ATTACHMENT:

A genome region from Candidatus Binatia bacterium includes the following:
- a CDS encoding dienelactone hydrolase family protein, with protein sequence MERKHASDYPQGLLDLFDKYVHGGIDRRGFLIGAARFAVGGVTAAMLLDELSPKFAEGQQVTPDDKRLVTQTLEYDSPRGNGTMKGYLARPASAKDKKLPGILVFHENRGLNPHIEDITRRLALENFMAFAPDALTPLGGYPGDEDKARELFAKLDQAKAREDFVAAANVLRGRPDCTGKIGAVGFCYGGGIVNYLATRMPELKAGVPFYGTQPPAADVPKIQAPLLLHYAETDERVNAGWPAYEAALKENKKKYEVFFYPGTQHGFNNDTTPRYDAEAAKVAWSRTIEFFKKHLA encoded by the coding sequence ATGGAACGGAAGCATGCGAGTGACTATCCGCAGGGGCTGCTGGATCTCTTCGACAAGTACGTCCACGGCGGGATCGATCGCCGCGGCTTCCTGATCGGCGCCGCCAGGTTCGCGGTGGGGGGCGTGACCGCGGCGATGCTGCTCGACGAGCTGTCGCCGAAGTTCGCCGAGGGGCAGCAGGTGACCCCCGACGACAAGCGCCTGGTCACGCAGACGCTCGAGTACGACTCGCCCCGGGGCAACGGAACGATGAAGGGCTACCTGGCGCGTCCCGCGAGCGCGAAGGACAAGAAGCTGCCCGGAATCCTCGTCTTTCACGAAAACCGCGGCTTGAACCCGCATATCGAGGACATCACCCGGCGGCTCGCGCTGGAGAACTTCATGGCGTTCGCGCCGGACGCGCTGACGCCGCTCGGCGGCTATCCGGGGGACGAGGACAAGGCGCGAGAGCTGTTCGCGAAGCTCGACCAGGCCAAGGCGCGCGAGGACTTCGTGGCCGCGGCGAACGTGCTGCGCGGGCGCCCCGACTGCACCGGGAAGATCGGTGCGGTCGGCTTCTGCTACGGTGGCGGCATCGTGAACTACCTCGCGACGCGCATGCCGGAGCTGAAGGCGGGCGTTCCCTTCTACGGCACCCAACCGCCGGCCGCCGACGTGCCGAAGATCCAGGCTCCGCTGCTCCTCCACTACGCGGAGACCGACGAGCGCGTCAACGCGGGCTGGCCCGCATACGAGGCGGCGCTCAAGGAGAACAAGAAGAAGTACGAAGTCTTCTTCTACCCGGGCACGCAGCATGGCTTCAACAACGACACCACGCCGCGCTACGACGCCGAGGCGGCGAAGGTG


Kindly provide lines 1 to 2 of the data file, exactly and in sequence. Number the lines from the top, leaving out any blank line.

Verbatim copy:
A genome region from Candidatus Binatia bacterium includes the following:
- a CDS encoding dienelactone hydrolase family protein, with protein sequence MERKHASDYPQGLLDLFDKYVHGGIDRRGFLIGAARFAVGGVTAAMLLDELSPKFAEGQQVTPDDKRLVTQTLEYDSPRGNGTMKGYLARPASAKDKKLPGILVFHENRGLNPHIEDITRRLALENFMAFAPDALTPLGGYPGDEDKARELFAKLDQAKAREDFVAAANVLRGRPDCTGKIGAVGFCYGGGIVNYLATRMPELKAGVPFYGTQPPAADVPKIQAPLLLHYAETDERVNAGWPAYEAALKENKKKYEVFFYPGTQHGFNNDTTPRYDAEAAKVAWSRTIEFFKKHLA encoded by the coding sequence ATGGAACGGAAGCATGCGAGTGACTATCCGCAGGGGCTGCTGGATCTCTTCGACAAGTACGTCCACGGCGGGATCGATCGCCGCGGCTTCCTGATCGGCGCCGCCAGGTTCGCGGTGGGGGGCGTGACCGCGGCGATGCTGCTCGACGAGCTGTCGCCGAAGTTCGCCGAGGGGCAGCAGGTGACCCCCGACGACAAGCGCCTGGTCACGCAGACGCTCGAGTACGACTCGCCCCGGGGCAACGGAACGATGAAGGGCTACCTGGCGCGTCCCGCGAGCGCGAAGGACAAGAAGCTGCCCGGAATCCTCGTCTTTCACGAAAACCGCGGCTTGAACCCGCATATCGAGGACATCACCCGGCGGCTCGCGCTGGAGAACTTCATGGCGTTCGCGCCGGACGCGCTGACGCCGCTCGGCGGCTATCCGGGGGACGAGGACAAGGCGCGAGAGCTGTTCGCGAAGCTCGACCAGGCCAAGGCGCGCGAGGACTTCGTGGCCGCGGCGAACGTGCTGCGCGGGCGCCCCGACTGCACCGGGAAGATCGGTGCGGTCGGCTTCTGCTACGGTGGCGGCATCGTGAACTACCTCGCGACGCGCATGCCGGAGCTGAAGGCGGGCGTTCCCTTCTACGGCACCCAACCGCCGGCCGCCGACGTGCCGAAGATCCAGGCTCCGCTGCTCCTCCACTACGCGGAGACCGACGAGCGCGTCAACGCGGGCTGGCCCGCATACGAGGCGGCGCTCAAGGAGAACAAGAAGAAGTACGAAGTCTTCTTCTACCCGGGCACGCAGCATGGCTTCAACAACGACACCACGCCGCGCTACGACGCCGAGGCGGCGAAGGTG